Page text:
1. Introductory praise111:1-3
After a call to praise Yahweh, the unknown psalmist promised that he would praise God publicly. The greatness of God"s works, which those who love them study, drew his praise. He also gloried in God"s ceaseless righteousness.
This is one of the acrostic psalms (cf. Psalm 9, 10; Psalm 25; Psalm 34; Psalm 37; Psalm 112; Psalm 119; Psalm, 145). Each successive line in the Hebrew text begins with the next letter of the Hebrew alphabet. The writer evidently expressed his thoughts this way so the Israelites could memorize and recite the psalm easily. He recounted the Lord"s great works of redemption that should draw out His people"s praise.
"Acrostic poems in general do not show logical development because of the arbitrary imposition of the alphabetic form." [Note: VanGemeren, p700.]
" Psalm 111-113all begin with Hallelujah, and there is a specially close bond between111,112. These two are ... a matched pair in their subject-matter, which tells of God in this Psalm, and of the man of God in the next, even sharing the same or similar phrases in one or two verses." [Note: Kidner, Psalm 73-150, p396.]
"But Psalm 111, 112are treated separately because they have a slightly different accent, an unqualified statement that the world is ruled by God with moral symmetry. That symmetry in the world is reflected in the disciplined acrostic structure of these two psalms. The world works so that persons receive the consequences of their actions ( Galatians 6:7); this statement entertains no doubt about it." [Note: Brueggemann, p45.]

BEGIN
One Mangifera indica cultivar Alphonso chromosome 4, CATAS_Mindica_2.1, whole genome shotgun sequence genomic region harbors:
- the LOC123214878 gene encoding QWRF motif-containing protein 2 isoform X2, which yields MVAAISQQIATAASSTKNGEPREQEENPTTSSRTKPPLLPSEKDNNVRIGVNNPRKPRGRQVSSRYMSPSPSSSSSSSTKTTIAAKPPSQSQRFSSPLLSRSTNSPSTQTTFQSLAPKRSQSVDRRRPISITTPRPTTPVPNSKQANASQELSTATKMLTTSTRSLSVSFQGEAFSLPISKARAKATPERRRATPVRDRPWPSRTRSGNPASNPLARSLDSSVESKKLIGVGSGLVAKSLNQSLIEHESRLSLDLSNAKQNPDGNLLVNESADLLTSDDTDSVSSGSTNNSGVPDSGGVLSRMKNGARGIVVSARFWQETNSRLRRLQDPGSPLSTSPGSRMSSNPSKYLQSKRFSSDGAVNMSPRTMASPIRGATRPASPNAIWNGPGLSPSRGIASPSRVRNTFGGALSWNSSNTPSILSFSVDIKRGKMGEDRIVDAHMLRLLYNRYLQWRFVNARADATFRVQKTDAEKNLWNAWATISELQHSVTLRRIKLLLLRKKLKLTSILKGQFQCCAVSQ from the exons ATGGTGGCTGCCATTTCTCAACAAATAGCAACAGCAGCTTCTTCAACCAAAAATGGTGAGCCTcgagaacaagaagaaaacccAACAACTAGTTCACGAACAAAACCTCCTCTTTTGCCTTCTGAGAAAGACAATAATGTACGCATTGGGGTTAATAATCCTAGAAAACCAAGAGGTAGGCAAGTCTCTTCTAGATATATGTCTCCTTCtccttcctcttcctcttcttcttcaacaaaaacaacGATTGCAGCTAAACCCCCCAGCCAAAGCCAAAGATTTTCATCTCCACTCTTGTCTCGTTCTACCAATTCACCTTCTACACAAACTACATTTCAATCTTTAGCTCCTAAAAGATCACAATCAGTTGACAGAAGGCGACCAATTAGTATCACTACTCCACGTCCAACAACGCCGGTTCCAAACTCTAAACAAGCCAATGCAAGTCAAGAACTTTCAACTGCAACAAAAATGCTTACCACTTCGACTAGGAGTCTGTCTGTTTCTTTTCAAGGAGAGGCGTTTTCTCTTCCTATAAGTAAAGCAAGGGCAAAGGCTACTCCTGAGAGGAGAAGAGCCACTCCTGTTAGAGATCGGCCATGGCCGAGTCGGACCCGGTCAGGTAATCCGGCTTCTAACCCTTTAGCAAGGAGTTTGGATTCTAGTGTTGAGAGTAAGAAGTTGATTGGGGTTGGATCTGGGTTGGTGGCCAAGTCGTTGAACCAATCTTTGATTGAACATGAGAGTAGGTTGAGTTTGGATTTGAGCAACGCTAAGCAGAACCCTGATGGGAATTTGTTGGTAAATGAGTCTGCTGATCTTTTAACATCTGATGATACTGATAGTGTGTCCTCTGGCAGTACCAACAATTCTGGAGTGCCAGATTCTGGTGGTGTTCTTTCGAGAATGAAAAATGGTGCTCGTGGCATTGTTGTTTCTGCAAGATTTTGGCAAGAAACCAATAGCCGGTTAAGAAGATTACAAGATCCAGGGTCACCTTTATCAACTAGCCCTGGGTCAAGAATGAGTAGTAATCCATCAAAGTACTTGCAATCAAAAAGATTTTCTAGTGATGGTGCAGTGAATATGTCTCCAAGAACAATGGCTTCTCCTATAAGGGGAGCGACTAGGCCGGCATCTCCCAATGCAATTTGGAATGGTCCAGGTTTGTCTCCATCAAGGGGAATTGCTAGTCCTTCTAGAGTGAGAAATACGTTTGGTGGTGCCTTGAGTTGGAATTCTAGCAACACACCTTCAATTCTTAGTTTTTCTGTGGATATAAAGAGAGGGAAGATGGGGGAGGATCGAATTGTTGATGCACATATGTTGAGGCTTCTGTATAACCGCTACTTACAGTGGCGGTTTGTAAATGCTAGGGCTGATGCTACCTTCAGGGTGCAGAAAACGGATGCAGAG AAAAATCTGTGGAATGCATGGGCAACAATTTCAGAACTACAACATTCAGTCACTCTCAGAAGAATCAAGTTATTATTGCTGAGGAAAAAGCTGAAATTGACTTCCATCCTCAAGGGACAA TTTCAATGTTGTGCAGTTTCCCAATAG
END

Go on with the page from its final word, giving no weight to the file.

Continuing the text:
This author called these psalms "songs of retribution." [Note: Ibid.]
2. Praise for specific works111:4-9
Psalm 111:4 states the theme of this section. God graciously helped His people, and consequently they remember to praise Him. Psalm 111:5-6 cite examples of God"s goodness. In Psalm 111:7-9, the writer praised God further for His redemption and His faithfulness.
3. Concluding Wisdom of Solomon 111:10
The writer may have quoted Job 28:28, Proverbs 1:7 or Psalm 9:10, or Ecclesiastes 12:13.
"This famous saying is virtually the motto of the Wisdom writers, where its truth appears in various forms ..." [Note: Kidner, Psalm 73-150, p398.]
In view of God"s great acts and faithfulness, fearing Him is the better part of wisdom. Obedience expresses reverential trust. Continuing worship is also appropriate. Some interpreters take the last clause as a prayer rather than a statement. [Note: E.g, Dahood, 3:125.]
God"s people should commit to memory the great characteristics and works of their God so they will remember to trust and obey Him.
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Constable, Thomas. DD. "Commentary on Psalms 111". "Expository Notes of Dr. Thomas Constable". https://www.studylight.org/
the Second Week after Epiphany